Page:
We pay much less attention to failures. Finding information about "worst practices" or "less-than-best practices" or even "ok practices" is next to impossible. Failures are often buried quietly. We have difficulty consulting people of our own organizations who led past efforts that failed, because they are often terminated, blocked from promotion, reassigned, or departed from the organization. Other organizations rarely publish results of investigations into their own failures, even when they do publish stories of their successes. These are some of the reasons why our understanding of failures is much less thorough than is our understanding of successes. In some cases, there are past failures of which current planners are completely unaware, even when the causes of those failures might be relevant to the planning task at hand.
Our relative ignorance about failures might be a contributing factor when we repeat our own errors or the errors of others. We follow this pattern so often that psychologists have given it a name: survivorship bias. [Elton 1996] Survivorship bias is our tendency, when making plans or decisions, to pay too much attention to past events that we regard as successes, and too little attention to past events that we regard as failures.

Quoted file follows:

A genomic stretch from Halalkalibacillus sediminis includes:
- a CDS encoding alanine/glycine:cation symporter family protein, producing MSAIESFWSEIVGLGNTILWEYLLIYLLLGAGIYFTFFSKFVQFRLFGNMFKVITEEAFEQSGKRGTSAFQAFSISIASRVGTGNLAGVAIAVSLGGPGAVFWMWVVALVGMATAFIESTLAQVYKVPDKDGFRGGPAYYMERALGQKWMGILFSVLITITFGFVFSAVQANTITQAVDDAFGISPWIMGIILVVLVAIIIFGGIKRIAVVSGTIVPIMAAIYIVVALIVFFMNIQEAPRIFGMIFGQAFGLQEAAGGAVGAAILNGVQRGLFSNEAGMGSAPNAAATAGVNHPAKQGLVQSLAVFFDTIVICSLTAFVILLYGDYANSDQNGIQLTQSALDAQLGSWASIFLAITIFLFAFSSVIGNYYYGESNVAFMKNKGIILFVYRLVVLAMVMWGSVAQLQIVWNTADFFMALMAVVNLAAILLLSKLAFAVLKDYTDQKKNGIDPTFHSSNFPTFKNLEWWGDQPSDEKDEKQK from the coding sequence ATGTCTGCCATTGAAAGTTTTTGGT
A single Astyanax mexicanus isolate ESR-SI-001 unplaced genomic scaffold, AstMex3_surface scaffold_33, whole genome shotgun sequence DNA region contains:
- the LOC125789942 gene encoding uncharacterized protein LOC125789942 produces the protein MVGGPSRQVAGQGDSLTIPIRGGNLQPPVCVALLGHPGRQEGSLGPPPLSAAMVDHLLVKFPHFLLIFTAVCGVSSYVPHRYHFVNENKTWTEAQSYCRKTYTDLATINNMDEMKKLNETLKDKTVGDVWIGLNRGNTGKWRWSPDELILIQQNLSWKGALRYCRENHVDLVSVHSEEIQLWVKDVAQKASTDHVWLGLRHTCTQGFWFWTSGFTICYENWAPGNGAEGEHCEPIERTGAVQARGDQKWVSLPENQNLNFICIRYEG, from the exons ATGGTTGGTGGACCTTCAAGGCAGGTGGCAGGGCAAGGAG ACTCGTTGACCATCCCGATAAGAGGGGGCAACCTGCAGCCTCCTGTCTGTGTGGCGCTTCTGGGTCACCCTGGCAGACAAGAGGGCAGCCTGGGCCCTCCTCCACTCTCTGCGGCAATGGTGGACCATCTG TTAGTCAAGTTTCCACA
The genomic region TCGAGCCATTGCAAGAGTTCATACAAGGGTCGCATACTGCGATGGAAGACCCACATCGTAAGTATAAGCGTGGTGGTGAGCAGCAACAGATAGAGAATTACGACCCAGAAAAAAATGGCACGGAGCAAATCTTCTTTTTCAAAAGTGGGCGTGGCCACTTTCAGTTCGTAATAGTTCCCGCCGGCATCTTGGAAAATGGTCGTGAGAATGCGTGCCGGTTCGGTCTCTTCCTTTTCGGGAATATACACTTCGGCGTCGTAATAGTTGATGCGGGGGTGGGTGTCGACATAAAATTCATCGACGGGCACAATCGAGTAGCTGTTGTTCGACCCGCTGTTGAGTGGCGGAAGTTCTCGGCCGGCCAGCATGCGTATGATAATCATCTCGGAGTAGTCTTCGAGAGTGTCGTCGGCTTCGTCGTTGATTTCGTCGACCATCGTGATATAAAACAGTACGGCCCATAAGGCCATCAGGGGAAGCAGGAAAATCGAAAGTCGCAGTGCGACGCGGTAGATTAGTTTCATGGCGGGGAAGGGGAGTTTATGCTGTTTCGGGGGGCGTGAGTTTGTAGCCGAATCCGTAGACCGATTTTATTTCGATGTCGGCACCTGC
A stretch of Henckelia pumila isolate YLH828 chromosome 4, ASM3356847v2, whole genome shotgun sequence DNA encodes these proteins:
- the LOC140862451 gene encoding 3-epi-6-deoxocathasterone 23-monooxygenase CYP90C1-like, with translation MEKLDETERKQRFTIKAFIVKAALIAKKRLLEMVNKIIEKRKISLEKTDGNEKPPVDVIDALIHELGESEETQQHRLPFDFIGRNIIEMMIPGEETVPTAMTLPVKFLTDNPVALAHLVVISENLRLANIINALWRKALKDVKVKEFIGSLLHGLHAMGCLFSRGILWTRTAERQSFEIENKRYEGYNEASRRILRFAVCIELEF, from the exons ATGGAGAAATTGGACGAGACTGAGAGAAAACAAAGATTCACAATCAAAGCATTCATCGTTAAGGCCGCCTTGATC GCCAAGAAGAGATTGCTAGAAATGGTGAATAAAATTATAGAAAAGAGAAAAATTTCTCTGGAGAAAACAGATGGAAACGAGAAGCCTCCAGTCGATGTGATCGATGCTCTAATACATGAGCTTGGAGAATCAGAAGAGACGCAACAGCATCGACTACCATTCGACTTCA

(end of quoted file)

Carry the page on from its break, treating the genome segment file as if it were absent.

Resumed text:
But failures have more to offer than mere patterns to avoid. If we truly understand a particular failure, sometimes we can identify those attributes of a failed approach that account for the failure and which could be adjusted. Occasionally these insights can lead to solutions for new problems that might be very valuable indeed.

In Part II, I'll examine the effects of factors external to the planning process, and which are therefore beyond the control of the planning team.  Next in this series Go to top Top  Next issue: Seven Planning Pitfalls: II  Next Issue

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[Nickerson 1998]
Raymond S. Nickerson. "Confirmation bias: A ubiquitous phenomenon in many guises," Review of General Psychology 2:2 (1998), 175-220. Available here. Retrieved 22 April 2021. Back
[Tversky 1973]
Amos Tversky and Daniel Kahneman. "Availability: a heuristic for judging frequency and probability," Cognitive Psychology 5 (1973), 207-232. Available here. Retrieved 23 April 2021. Back
[Elton 1996]
Edwin J.Elton, Martin J. Gruber, and Christopher R. Blake. "Survivor bias and mutual fund performance," The Review of Financial Studies 9:4 (1996), 1097-1120. Available here. Back